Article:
Heather McHugh (20 August 1948 / San Diego, California)
You take a rock, your hand is hard.
You raise your eyes, and there's a pair
of small beloveds, caught in pails.
The monocle and eyepatch correspond.
You take a glove, your hand is soft.
The ocean floor was done
in lizardskin. Around a log or snag
the surface currents run
like lumber about a knot. A boat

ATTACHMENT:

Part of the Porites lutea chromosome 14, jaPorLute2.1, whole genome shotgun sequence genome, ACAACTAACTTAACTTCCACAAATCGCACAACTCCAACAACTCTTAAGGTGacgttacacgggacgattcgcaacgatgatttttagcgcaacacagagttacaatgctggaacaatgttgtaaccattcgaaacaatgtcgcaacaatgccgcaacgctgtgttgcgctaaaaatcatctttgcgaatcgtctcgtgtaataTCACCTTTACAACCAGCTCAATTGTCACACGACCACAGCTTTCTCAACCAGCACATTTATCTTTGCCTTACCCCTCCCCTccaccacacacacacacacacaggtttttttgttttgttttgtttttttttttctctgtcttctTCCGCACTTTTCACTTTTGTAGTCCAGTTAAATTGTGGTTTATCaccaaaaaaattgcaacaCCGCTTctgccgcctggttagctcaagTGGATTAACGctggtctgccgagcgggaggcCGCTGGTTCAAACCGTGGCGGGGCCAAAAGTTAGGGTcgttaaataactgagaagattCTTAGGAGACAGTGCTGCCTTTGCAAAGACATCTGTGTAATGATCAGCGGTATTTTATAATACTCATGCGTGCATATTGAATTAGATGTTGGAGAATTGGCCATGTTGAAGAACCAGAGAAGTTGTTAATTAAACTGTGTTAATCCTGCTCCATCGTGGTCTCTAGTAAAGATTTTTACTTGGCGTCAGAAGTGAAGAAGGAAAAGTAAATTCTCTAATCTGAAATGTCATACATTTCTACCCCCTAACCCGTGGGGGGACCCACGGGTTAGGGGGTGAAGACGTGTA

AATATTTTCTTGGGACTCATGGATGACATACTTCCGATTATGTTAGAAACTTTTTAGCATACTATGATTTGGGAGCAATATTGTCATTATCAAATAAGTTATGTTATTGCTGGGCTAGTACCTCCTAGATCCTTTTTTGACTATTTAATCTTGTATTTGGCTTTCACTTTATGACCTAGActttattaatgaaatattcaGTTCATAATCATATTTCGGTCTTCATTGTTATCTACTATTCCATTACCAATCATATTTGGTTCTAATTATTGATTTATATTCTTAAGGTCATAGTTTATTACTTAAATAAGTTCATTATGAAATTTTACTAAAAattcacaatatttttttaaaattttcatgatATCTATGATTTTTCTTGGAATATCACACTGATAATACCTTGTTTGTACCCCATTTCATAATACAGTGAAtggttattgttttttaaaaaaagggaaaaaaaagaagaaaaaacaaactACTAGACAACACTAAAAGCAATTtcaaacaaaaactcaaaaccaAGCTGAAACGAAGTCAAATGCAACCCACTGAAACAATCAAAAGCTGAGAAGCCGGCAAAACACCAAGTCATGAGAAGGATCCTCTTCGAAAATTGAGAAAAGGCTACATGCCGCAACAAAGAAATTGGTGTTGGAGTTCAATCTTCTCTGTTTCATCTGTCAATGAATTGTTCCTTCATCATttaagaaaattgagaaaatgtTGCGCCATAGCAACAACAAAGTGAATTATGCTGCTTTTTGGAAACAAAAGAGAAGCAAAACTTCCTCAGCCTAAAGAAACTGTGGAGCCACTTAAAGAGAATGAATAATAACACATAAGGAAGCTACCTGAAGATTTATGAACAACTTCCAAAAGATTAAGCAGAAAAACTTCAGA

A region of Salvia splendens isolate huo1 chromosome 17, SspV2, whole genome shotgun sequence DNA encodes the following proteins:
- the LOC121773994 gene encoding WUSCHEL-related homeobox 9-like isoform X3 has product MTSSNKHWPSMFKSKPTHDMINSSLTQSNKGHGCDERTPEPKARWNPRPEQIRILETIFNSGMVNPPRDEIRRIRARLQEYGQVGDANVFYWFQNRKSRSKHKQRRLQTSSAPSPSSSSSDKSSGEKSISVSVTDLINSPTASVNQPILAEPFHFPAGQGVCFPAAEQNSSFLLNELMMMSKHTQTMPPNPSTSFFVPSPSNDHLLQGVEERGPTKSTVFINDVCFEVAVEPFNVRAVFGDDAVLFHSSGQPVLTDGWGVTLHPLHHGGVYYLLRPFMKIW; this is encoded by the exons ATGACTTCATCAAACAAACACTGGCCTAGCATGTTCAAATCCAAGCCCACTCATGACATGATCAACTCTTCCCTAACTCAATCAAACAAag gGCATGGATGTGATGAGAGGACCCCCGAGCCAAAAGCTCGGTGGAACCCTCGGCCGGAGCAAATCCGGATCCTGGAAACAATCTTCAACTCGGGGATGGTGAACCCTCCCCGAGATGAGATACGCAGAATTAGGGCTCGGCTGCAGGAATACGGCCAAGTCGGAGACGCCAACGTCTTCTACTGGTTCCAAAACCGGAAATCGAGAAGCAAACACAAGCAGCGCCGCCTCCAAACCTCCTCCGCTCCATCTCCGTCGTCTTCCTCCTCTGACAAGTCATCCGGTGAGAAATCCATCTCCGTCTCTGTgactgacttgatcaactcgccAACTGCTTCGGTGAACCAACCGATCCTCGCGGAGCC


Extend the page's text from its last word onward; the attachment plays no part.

is bent to sea—we favor the medium
we're in, our shape's
around us. It takes time.
At night, the bed alive, what
teller of truth could tell
the two apart? Lover, beloved,
hope is command. Your hand
is given, when you take a hand.
Comments about this poem (Constructive by Heather McHugh )
Top 500 Poems
The Road Not Taken
If You Forget Me
Still I Rise
Edgar Allan Poe
Stopping by Woods on a Snowy Evening
I Know Why The Caged Bird Sings
William Ernest Henley